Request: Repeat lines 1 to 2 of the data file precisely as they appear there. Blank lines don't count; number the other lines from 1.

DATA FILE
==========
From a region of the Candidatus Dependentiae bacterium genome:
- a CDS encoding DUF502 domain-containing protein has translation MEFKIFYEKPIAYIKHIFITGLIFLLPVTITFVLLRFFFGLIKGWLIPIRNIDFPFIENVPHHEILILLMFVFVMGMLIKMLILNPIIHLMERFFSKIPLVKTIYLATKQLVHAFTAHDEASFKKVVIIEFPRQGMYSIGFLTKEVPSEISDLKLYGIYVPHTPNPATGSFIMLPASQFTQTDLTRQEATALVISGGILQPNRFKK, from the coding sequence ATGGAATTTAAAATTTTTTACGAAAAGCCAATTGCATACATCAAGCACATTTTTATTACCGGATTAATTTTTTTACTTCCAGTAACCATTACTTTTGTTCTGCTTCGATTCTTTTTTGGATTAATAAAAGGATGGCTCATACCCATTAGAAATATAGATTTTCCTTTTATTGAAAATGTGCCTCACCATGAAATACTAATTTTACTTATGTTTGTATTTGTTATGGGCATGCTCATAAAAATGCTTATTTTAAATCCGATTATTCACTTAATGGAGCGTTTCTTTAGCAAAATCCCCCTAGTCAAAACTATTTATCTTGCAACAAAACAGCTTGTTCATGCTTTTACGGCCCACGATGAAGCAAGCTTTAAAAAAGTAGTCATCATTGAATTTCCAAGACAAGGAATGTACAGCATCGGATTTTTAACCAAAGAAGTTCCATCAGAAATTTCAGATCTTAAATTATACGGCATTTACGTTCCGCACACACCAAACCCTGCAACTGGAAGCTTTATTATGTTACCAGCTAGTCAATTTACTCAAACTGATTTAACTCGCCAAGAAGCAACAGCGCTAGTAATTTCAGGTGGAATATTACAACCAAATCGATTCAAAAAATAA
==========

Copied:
From a region of the Candidatus Dependentiae bacterium genome:
- a CDS encoding DUF502 domain-containing protein has translation MEFKIFYEKPIAYIKHIFITGLIFLLPVTITFVLLRFFFGLIKGWLIPIRNIDFPFIENVPHHEILILLMFVFVMGMLIKMLILNPIIHLMERFFSKIPLVKTIYLATKQLVHAFTAHDEASFKKVVIIEFPRQGMYSIGFLTKEVPSEISDLKLYGIYVPHTPNPATGSFIMLPASQFTQTDLTRQEATALVISGGILQPNRFKK, from the coding sequence ATGGAATTTAAAATTTTTTACGAAAAGCCAATTGCATACATCAAGCACATTTTTATTACCGGATTAATTTTTTTACTTCCAGTAACCATTACTTTTGTTCTGCTTCGATTCTTTTTTGGATTAATAAAAGGATGGCTCATACCCATTAGAAATATAGATTTTCCTTTTATTGAAAATGTGCCTCACCATGAAATACTAATTTTACTTATGTTTGTATTTGTTATGGGCATGCTCATAAAAATGCTTATTTTAAATCCGATTATTCACTTAATGGAGCGTTTCTTTAGCAAAATCCCCCTAGTCAAAACTATTTATCTTGCAACAAAACAGCTTGTTCATGCTTTTACGGCCCACGATGAAGCAAGCTTTAAAAAAGTAGTCATCATTGAATTTCCAAGACAAGGAATGTACAGCATCGGATTTTTAACCAAAGAAGTTCCATCAGAAATTTCAGATCTTAAATTATACGGCATTTACGTTCCGCACACACCAAACCCTGCAACTGGAAGCTTTATTATGTTACCAGCTAGTCAATTTACTCAAACTGATTTAACTCGCCAAGAAGCAACAGCGCTAGTAATTTCAGGTGGAATATTACAACCAAATCGATTCAAAAAATAA